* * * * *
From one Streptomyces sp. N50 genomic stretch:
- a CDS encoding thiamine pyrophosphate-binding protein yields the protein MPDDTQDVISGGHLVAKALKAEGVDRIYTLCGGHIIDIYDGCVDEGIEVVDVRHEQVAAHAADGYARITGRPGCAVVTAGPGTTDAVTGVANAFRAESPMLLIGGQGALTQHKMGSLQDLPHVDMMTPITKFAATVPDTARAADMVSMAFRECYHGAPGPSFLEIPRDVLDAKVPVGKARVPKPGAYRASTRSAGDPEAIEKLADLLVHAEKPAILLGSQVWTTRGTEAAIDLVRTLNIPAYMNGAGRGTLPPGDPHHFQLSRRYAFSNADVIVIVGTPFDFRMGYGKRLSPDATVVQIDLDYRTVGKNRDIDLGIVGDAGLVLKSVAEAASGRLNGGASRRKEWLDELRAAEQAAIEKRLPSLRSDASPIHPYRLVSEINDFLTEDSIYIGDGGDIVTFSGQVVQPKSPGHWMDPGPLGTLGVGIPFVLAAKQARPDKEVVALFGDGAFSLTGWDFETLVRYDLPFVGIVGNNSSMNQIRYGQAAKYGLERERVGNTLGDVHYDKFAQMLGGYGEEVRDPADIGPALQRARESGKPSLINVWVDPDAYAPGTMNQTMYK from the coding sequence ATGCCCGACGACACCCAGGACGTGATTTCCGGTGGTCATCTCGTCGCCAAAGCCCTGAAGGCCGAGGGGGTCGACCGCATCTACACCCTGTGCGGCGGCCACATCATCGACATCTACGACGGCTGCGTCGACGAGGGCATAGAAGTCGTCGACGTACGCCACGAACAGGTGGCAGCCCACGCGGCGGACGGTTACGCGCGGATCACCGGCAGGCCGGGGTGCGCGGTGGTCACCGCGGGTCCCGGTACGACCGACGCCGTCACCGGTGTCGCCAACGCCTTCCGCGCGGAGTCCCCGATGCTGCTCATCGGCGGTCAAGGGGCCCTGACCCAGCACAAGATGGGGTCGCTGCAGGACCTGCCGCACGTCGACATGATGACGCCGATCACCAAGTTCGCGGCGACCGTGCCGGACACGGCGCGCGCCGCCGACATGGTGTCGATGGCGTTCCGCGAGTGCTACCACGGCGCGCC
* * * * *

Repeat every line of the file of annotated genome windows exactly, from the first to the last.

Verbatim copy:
From one Streptomyces sp. N50 genomic stretch:
- a CDS encoding thiamine pyrophosphate-binding protein yields the protein MPDDTQDVISGGHLVAKALKAEGVDRIYTLCGGHIIDIYDGCVDEGIEVVDVRHEQVAAHAADGYARITGRPGCAVVTAGPGTTDAVTGVANAFRAESPMLLIGGQGALTQHKMGSLQDLPHVDMMTPITKFAATVPDTARAADMVSMAFRECYHGAPGPSFLEIPRDVLDAKVPVGKARVPKPGAYRASTRSAGDPEAIEKLADLLVHAEKPAILLGSQVWTTRGTEAAIDLVRTLNIPAYMNGAGRGTLPPGDPHHFQLSRRYAFSNADVIVIVGTPFDFRMGYGKRLSPDATVVQIDLDYRTVGKNRDIDLGIVGDAGLVLKSVAEAASGRLNGGASRRKEWLDELRAAEQAAIEKRLPSLRSDASPIHPYRLVSEINDFLTEDSIYIGDGGDIVTFSGQVVQPKSPGHWMDPGPLGTLGVGIPFVLAAKQARPDKEVVALFGDGAFSLTGWDFETLVRYDLPFVGIVGNNSSMNQIRYGQAAKYGLERERVGNTLGDVHYDKFAQMLGGYGEEVRDPADIGPALQRARESGKPSLINVWVDPDAYAPGTMNQTMYK from the coding sequence ATGCCCGACGACACCCAGGACGTGATTTCCGGTGGTCATCTCGTCGCCAAAGCCCTGAAGGCCGAGGGGGTCGACCGCATCTACACCCTGTGCGGCGGCCACATCATCGACATCTACGACGGCTGCGTCGACGAGGGCATAGAAGTCGTCGACGTACGCCACGAACAGGTGGCAGCCCACGCGGCGGACGGTTACGCGCGGATCACCGGCAGGCCGGGGTGCGCGGTGGTCACCGCGGGTCCCGGTACGACCGACGCCGTCACCGGTGTCGCCAACGCCTTCCGCGCGGAGTCCCCGATGCTGCTCATCGGCGGTCAAGGGGCCCTGACCCAGCACAAGATGGGGTCGCTGCAGGACCTGCCGCACGTCGACATGATGACGCCGATCACCAAGTTCGCGGCGACCGTGCCGGACACGGCGCGCGCCGCCGACATGGTGTCGATGGCGTTCCGCGAGTGCTACCACGGCGCGCC